In a large dry frying pan over medium-high heat, toast the flour by moving it constantly around the pan using a rubber spatula; take care not to burn any part of the flour. Keep turning the flour until it's about the color of a lunch bag and the aroma is nutty and fragrant. Remove from heat and allow to cool. Run the cooled flour through the food processor to break up any lumps that may have formed. Make pasta according to Ruhlman's ratio and method.

Sun-dried Tomato and Canellini Bean Ragout

1 recipe toasted flour pasta (R.'s recipe above)
1 tablespoon olive oil
3 cloves garlic (sliced)
1/2 cup white wine
1/2 teaspoon cane sugar
1/2 teaspoon Italian seasoning
1 can cannellini beans (drained, rinsed; Whole Food 365 brand)
1/2 cup minced sun-dried tomato
1/4 cup parmesan (more to garnish)
kosher salt and cracked black pepper (to taste)
Arugula, olive oil, and balsamic vinegar (to garnish)

In a large frying pan over medium-high heat, heat the oil and add the garlic cloves. Once they stat to brown, add the wine, sugar, and Italian seasoning. Reduce by half. Add the beans and tomato and heat through. Turn the heat off and add the parmesan. Cook pasta and add the pasta directly to the ragout. Toss to incorporate and add a few tablespoons of pasta water if the mixture looks dry.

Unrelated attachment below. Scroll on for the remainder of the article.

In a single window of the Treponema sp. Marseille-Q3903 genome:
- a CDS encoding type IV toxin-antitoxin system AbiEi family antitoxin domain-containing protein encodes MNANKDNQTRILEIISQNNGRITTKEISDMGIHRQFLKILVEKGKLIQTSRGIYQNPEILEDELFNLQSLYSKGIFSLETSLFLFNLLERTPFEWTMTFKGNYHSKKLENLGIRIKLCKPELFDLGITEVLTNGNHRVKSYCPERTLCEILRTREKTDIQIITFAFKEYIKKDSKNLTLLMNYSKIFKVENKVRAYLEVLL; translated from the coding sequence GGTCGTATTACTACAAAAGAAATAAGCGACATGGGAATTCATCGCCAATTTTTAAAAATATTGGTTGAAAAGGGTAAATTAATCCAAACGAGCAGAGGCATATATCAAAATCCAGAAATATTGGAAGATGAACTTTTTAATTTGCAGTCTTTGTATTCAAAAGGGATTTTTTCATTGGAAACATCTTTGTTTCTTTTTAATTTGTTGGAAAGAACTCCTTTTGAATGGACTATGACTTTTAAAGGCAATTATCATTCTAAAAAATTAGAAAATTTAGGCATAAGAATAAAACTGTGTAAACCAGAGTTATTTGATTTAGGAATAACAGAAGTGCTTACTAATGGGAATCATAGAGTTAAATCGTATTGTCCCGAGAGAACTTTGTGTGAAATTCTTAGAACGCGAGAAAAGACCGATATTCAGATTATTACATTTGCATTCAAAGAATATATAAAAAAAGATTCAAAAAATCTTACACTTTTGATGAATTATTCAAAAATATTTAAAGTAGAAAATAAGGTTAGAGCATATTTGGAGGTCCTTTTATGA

Serve garnished witha little arugula, a drizzle of olive oil, and a bit of balsamic vinegar.
(Makes 4 servings.)

*So this is the first thing we made with our toasted flour pasta. What would you do with yours?

Monday, January 7, 2013

Butternut Squash Rotini Mac and Cheese

This is a beautiful marriage of our old mac and cheese with smoked cheddar and truffle oil and a new-ish idea that has been floating around where a humble butternut squash is blended into the cheese sauce to lower the fat and calories of this notorious gut bomb. The bonus is that the butternut squash adds a nice hit of sweetness and moisture to the dish in addition to improving its stats. That's right! Adding butternut squash makes mac and cheese healthier and better. How rare and wonderful is that?